The armed forces have said from the outset that Mugabe is safe, and that they were “only targeting criminals around [Mugabe] who are committing crimes that are causing social and economic suffering in the country.” 

The chief of Zimbabwe’s armed forces said the military had held “further consultations with the president to agree on a road map,” with the implication being that he might remain in the top job once this boils over.

Why did the armed forces step in now?

Mugabe fired his vice president, Emerson Mnangagwa, last week for “disloyalty”. According to numerous reports, Mnangagwa really bloody wants the presidency, and has a growing coalition behind him including many veterans of the war – who make up a very powerful constituency. The armed forces signalled before they rolled into Harare that they wanted to see an end to the factional infighting that has plagued ruling party ZANU-PF.

Mnangagwa has denounced Mugabe’s government several times since his ouster. You may be shocked to learn that he is not happy about it.

Mugabe is pretty damn old. Who does he want to replace him as president?

This is one of the sticking points that transcends factional fighting – which you see in a lot of governments – into something that the Zimbabwean people are quite pissed off about. Basically, firing Mnangagwa opened the door to Mugabe’s wife Grace slipping into the leadership succession. To put it lightly, nobody particularly likes Grace Mugabe. The Zimbabwean people don’t, ZANU-PF doesn’t, and the armed forces definitely don’t.

Grace Mugabe. (Photo: Getty Images)

It seems this was the straw that broke the camel’s back within his own party, who have generally supported him for his long rule. Of course, there are many, many more power struggles going on, but this looks like it was the catalyst.

What happens next?

ZANU-PF is moving towards impeachment proceedings – which, if successful, would remove Mugabe from power. That would be particularly good outcome for the armed forces, who can then say it was all legitimate, constitutional and definitely not a coup.

Speaking to the press, senior party member Paul Mangwana outlined pretty clearly the party’s position going into these impeachment proceedings:

The main charge is that he has allowed his wife to usurp constitutional power when she has no right to run government. But she is insulting civil servants, the vice president, at public rallies. They are denigrating the army – those are the charges. He has refused to implement the constitution of Zimbabwe – particularly we had elections for the provincial councils, but up to now they have not been put into office.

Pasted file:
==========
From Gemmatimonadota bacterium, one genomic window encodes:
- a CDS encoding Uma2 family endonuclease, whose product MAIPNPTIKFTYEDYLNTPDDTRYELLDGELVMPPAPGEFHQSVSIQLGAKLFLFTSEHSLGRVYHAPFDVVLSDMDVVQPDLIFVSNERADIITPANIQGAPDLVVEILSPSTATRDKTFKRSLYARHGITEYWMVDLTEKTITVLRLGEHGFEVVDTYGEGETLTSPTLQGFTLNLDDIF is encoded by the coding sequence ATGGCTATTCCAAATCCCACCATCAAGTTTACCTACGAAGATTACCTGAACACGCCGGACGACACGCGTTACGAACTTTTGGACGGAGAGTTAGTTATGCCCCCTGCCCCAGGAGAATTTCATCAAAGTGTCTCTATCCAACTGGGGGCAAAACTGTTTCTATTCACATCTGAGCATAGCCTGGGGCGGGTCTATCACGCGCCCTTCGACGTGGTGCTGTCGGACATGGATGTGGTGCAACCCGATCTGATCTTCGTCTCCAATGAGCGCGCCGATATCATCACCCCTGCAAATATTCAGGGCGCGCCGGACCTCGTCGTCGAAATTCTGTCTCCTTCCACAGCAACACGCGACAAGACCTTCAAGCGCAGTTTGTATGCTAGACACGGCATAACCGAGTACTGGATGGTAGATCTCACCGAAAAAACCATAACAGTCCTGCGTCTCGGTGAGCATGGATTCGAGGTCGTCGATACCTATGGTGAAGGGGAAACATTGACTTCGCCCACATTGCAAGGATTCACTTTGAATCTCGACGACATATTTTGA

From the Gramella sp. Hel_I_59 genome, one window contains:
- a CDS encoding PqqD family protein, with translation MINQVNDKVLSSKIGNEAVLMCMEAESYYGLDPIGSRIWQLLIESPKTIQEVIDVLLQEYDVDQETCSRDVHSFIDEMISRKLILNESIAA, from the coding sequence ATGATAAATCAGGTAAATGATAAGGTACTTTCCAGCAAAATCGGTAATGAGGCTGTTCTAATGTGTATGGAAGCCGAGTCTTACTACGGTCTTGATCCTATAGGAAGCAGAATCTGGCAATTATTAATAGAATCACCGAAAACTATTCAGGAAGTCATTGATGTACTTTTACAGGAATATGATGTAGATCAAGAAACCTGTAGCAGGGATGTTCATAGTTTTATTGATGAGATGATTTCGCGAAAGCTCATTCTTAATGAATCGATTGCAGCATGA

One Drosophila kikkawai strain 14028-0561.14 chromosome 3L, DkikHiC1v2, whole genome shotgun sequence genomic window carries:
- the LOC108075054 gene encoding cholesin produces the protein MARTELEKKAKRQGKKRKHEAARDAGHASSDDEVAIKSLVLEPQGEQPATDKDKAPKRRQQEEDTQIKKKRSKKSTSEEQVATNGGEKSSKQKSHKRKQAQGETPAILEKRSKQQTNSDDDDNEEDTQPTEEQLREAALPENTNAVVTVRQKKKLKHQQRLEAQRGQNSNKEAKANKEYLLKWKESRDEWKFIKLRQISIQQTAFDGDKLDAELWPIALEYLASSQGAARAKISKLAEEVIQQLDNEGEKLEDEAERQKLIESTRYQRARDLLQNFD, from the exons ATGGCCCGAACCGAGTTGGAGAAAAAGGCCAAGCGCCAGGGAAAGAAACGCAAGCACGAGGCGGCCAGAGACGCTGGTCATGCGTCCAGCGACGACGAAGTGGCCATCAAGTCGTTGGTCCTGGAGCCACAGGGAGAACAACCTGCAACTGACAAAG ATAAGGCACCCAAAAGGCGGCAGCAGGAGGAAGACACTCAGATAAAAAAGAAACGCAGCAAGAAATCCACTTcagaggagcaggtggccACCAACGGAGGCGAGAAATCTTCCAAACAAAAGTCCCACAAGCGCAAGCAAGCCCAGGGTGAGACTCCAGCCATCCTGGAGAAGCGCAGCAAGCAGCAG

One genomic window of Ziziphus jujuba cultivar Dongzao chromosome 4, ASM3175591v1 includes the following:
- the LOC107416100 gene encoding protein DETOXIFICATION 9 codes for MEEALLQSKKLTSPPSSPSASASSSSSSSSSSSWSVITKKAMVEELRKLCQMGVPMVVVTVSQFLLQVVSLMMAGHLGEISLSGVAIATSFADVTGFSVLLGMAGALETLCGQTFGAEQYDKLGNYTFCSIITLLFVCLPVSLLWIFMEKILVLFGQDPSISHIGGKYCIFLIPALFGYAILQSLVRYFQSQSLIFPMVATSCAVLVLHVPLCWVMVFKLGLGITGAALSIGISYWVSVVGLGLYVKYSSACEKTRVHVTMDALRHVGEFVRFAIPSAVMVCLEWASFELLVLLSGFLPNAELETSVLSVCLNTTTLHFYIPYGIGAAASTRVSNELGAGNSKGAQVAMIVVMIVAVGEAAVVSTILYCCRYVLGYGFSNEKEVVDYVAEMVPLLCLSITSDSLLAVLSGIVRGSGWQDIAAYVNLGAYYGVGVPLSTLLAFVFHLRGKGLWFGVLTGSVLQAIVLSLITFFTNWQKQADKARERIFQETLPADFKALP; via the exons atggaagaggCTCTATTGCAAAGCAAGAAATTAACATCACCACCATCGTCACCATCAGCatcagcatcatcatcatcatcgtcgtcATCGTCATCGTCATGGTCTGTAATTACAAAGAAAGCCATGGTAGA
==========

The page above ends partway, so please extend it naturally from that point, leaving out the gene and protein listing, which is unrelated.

He is of advanced age, that he no longer has the physical capacity to run government. He is a stubborn man, he can hear the voices of the people, but is refusing to listen.

So the army is taking one route, and the politicians are taking another route. But ultimately they want the same thing: Mugabe gone. He has been booted as the leader of ZANU-PF in favour of fired vice prez Emmerson Mnangagwa, who stands pretty likely to become leader.

They were all quite happy about his removal as leader:

It’s important to remember though while many Zimbabweans are happy about the potential ouster of Mugabe, that this hasn’t really been driven by people power. It’s about power struggles within the ruling party itself – which doesn’t necessarily mean instantly positive outcomes for the citizens themselves. Mnangagwa was formerly head of the secret police, and has been accused of participating in the active repression of opposition parties between 2000 to 2008.

So, apart from the intervention of the armed forces and the arrest of allegedly corrupt officials… probably on the whole marginally less insane than Australia’s current constitutional crisis, really.

Is that all?

Absolutely not, no.

As we’ve tried to make clear, there are a lot of factors at play here, few of which have much to do with the actual Zimbabwean people and their political demands. But that should give you a bit of an idea of what’s been going on – and what might be coming next.

We’ll know more once ZANU-PF has gone through their impeachment proceedings, which could take some time.